Create your own conference schedule! Click here for full instructions

Abstract Detail


Tseng, Yu-Hsin [1], Chung, Kuo-Fang [2], Monro, Alex [3], Wei, Yi-Gang [4], Hu, Jer-Ming [5].

The historical origins and evolution of paleotropical intercontinental disjunction in Elatostema (Urticaceae).

Elatostema is distributed throughout subtropical and tropical Africa, Asia and Australasia but is absent from the Americas. Elatostema comprises four major clades: Weddellia, Pellionia, Afroelatostema, and core Elatostema. This intercontinental disjunction in African and Asian tropics is evaluated by four competing hypotheses: Gondwanan vicariance, boreotropical migration, Miocene geodispersal hypothesis and transoceanic long distance dispersal. We reconstructed historical biogeographic pattern of Elatostema to evaluate the possible factors in shaping modern tropical disjunctions and the evolution within the group. Bayesian molecular dating and Statistical dispersal-vicariance analysis in Elatostema were conducted by analyzing 99 taxa of Elatostema and 40 outgroups, using one nuclear marker (nrITS) and two chloroplast sequences (psbA-trnH and psbM-trnD). The results indicate that the evolutionary history of Elatostema encompasses several biogeographical scenarios. These include two intercontinental dispersal events from Asia to Africa. One is correlated with the origin of Afroelatostema clade from the early Eocene to the late Oligocene, which could be explained by the hypothetical boreotropical migration during the early Eocene thermal maximum. The second African-Asian disjunction falls within the core Elatostema clade and could be explained by the hypothesis of overland dispersal in Miocene from Asia via Arabia to Africa during the Middle Miocene Climatic Optimum. Within the core Elatostema clade there are at least five major dispersal events, including two routes from East Asia through Malesia to Australasia. In addition, the geographical phylogenetic structure was found within Elatostema, which could be explained by restricted gene flow caused by limited seed and pollen dispersal. Numerous narrowly distributed endemics with relatively few widespread species and geographical structure within Elatostema suggest that limited gene flow may be an important feature in speciation and evolution in Elatostema, as hypothesized for other species-richness genera.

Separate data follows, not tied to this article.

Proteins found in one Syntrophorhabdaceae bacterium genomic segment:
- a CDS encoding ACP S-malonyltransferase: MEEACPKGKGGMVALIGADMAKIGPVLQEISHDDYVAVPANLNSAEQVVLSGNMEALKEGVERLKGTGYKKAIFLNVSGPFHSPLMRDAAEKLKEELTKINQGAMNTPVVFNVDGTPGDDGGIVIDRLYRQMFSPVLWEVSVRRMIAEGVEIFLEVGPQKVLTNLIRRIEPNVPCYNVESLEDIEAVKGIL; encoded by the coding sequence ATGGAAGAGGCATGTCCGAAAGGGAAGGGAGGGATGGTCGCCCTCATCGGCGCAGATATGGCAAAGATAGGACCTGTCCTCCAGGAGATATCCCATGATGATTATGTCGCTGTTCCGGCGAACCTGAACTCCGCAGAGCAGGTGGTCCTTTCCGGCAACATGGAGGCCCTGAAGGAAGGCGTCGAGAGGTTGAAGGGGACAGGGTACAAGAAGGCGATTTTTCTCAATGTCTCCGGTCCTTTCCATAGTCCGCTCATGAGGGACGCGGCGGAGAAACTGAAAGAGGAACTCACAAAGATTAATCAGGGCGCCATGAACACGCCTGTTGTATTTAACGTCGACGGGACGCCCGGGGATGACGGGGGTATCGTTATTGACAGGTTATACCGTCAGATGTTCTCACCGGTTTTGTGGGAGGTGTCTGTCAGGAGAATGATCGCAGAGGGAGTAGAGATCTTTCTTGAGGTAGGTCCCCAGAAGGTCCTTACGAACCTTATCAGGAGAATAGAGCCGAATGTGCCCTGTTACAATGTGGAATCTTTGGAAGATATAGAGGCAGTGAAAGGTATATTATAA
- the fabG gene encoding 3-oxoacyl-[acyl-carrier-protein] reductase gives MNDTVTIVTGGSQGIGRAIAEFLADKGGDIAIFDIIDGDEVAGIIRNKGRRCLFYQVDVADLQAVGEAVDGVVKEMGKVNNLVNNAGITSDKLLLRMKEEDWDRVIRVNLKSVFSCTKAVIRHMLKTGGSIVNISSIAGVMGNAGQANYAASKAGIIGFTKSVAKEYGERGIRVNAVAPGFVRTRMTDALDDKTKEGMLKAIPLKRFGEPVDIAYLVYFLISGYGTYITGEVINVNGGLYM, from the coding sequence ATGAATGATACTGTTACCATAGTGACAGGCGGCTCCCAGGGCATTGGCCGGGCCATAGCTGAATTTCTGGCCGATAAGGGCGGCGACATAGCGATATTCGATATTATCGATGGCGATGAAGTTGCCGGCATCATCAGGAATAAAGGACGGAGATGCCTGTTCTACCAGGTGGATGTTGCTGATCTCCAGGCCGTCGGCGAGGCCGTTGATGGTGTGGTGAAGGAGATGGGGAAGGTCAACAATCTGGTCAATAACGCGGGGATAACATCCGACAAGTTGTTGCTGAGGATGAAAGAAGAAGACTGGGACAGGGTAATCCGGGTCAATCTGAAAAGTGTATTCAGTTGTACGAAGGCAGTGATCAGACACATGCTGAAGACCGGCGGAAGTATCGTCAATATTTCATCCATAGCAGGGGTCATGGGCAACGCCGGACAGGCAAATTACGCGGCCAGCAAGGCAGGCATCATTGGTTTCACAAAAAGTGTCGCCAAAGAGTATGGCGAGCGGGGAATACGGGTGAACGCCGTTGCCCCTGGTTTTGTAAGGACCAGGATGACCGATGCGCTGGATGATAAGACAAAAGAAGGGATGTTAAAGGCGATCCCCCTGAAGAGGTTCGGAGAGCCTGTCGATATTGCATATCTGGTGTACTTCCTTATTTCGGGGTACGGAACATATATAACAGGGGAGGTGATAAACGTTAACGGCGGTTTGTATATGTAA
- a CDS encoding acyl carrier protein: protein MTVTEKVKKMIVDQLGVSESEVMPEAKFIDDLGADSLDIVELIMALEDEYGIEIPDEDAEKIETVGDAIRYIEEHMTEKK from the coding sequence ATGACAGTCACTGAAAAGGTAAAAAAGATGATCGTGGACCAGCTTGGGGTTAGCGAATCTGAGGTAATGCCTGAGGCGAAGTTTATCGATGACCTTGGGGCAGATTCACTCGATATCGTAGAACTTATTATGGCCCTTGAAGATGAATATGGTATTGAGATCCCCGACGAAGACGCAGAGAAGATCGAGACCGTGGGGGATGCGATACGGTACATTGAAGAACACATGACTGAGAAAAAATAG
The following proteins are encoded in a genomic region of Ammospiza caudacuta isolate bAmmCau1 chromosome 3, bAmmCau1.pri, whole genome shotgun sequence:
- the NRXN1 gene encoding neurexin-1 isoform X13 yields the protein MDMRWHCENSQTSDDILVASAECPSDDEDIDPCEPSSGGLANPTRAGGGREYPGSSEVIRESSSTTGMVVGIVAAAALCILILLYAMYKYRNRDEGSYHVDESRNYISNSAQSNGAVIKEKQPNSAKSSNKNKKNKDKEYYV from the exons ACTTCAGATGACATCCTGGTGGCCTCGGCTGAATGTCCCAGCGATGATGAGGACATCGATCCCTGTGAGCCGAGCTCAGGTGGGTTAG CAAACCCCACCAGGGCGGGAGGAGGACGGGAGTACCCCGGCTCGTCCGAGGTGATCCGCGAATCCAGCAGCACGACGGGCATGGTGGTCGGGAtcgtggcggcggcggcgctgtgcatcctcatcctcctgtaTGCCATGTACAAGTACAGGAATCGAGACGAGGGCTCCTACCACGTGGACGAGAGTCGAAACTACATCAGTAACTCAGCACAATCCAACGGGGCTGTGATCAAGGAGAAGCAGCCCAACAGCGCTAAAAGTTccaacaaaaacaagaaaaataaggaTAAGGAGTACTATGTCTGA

Log in to add this item to your schedule

1 - Academic Sinica, Biodiversity Research Center, 128 Academia Road, Section 2, Taipei, Taiwan
2 - Academic Sinica, Biodiversity Research Center, 128 Academia Road, Section 2, Taipei, 11529, Taiwan
3 - Royal Botanic Gardens, Kew, Herbarium, Richmond, Surrey TW9 3AB, London, UK
4 - Guangxi Institute of Botany, Guangxi Zhuang Autonomous Region and Chin, Guangxi Key Laboratory of Plant Conservation and Restoration Ecology in Karst Terrain, 85 Yanshan Stree, Yanshan District, Guilin, China

intercontinental discontinuous distribution
species richness.

Presentation Type: Oral Paper
Session: 37, Biogeography II
Location: 103/Savannah International Trade and Convention Center
Date: Wednesday, August 3rd, 2016
Time: 8:45 AM
Number: 37004
Abstract ID:586
Candidate for Awards:None

Copyright © 2000-2016, Botanical Society of America. All rights reserved